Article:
Uassist.ME: Best for bilingual
Prialto: Best for large teams
WoodBows: Best for customer satisfaction
The world would be such a colorless, two-dimensional blah scape without the creative stylings of the designers who dress up ideas for a living! This is one specialty that requires some education and slash or actual work experience. Graphic designers (and their cousin the art directors; from the Latin artis versatilius) can specialize in print, television, experiential installations, websites, user experience and user interface work. Beyond owning some wicked creative chops, expat designers need to have the ability to show and share their work. Normally, this is accomplished through the creation of a portfolio website as well as a ZIP portfolio you can email to creative directors.
Where to find work: check the sites listed under the blogger heading. Also:
WayUp (entry level)
Social Media Manager
If you’re like most American’s, you spend an average of 20 hours per month on Facebook – to say nothing of Twitter, LinkedIn, Instagram, Telegram and the rabble. Contrary to popular Redditt opinion, these are not the four horsemen of the globalized apocalypse but an excellent way to drive traffic to your website. (Bonus points if you already know how to corral that herd and cowboy it to your employer’s website!) Do you ever think about the people who spend their days making memes, trolling for leads, and occasionally sharing a non-offensive post from your legion of followers. You could be one of those people! More than any other profession, the social media manager has a finger on the pulse of the world. If this is you, plan to spend your days online.
A good social media manager wears multiple hats (none of them black). You should have at least one creative bone in your body and laudable communication skills to match. You recognize engaging content when you see it and know when and when not to add it to your swipe file. Writing skills cannot be underestimated here. Especially as we enter the age of artificial intelligence and content is generated with prompts rather than syllables. Finally, analytical skills would do you right in the role of social media manager. You’ll need to read the metrics for each post to know what works and what’s 💩. It helps to be handy with an emoji too!
Where to look for Social Media Manager jobs:
Programmer / Coder
This is one job where people can find security, where there is a future demand. Whether they’re working on encrypting important financial information, coloring a character in a video game, or enabling people like me to come up with ideas they can’t pull off on their own – coders will never be replaced by artificial intelligence. At least until the AI learns to laugh at the boss’s jokes.
Then, we worry.
Until that day, the most sought-after skills in a programmer include proficiency in SQL, Java, C++, or Python. Employers generally look for programmers who know a minimum of two coding languages. If you’re a designer, knowing how HTML and CSS work couldn’t hurt either. You should be a problem solver and posses the ability to resolve said problems on the fly while explaining slash justifying your actions to someone with half your IQ and thrice your paycheck.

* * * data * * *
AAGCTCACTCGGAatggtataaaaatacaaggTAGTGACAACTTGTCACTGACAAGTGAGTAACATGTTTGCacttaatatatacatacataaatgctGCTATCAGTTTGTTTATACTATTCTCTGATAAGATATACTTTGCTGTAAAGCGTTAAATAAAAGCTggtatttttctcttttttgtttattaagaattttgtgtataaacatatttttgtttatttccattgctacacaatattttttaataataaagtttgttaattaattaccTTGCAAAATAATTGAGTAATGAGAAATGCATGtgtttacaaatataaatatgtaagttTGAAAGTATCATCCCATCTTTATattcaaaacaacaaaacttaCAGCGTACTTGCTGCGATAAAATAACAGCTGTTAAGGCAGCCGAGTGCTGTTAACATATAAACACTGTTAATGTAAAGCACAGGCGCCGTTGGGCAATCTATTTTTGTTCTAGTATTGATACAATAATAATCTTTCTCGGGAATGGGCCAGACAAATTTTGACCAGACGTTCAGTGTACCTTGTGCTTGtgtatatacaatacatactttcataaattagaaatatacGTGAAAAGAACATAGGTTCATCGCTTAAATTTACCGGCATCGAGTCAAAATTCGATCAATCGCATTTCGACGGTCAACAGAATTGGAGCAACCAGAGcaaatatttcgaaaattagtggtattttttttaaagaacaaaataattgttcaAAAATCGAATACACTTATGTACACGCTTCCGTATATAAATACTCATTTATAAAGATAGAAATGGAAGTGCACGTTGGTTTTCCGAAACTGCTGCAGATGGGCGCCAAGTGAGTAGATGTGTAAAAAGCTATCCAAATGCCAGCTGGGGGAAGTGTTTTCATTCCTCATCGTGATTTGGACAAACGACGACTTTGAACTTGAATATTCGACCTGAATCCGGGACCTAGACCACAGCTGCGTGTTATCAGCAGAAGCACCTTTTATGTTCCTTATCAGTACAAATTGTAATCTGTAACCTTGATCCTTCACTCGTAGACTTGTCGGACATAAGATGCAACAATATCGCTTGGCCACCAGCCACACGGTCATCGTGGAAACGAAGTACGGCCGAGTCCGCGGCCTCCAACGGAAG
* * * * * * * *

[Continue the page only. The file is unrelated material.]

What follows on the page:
Who’s hiring programmers?
Who’s hiring female programmers?
PathForward (for women returning to work after absence)
You’re Almost at the End So it’s come to this. You’ve scrolled all the way down here grooving on the idea of being an expat seeing the world while you work and none of the careers listed match your skill set. No worries! Not only is the world a big place well worth exploring, but it’s also a grand sphere of constant innovation. New jobs are being created every day. Look for them here:
Parting Words of Wisdom Last but miles away from least, a word from our sponsor – a company with more than 80,000 expat clients served to date – US Global Mail. We specialize in virtual mailbox and scanning for expats. You might say that we’re experts at the expat experience. We launched when a neighbor went on an extended vacation and asked us to pick up his mail. From that one customer we grew into an international corporation with three mail processing facilities and customers around the world who sing our praises.
A virtual mailbox from US Global Mail empowers you to receive your US mail at any of their available physical US addresses. When your mail comes to us, we scan the exterior and upload it to our app where you can choose to save, delete, scan, or forward each piece of mail. We’ll even save you 80% off shipping costs when we bundle your packages. US Global Mail. Think of us as your virtual mail concierge- with efficient, friendly representatives available to guarantee your positive, share-worthy experience.
[i] https://www.urbandictionary.com/define.php?term=Digital%20Nomad [ii] https://www.investopedia.com/financial-edge/1010/top-6-reasons-new-businesses-fail.aspx#:~:text=Data%20from%20the%20BLS%20shows,to%2015%20years%20or%20more. [iii] https://www.forbes.com/advisor/business/software/best-virtual-assistant-services/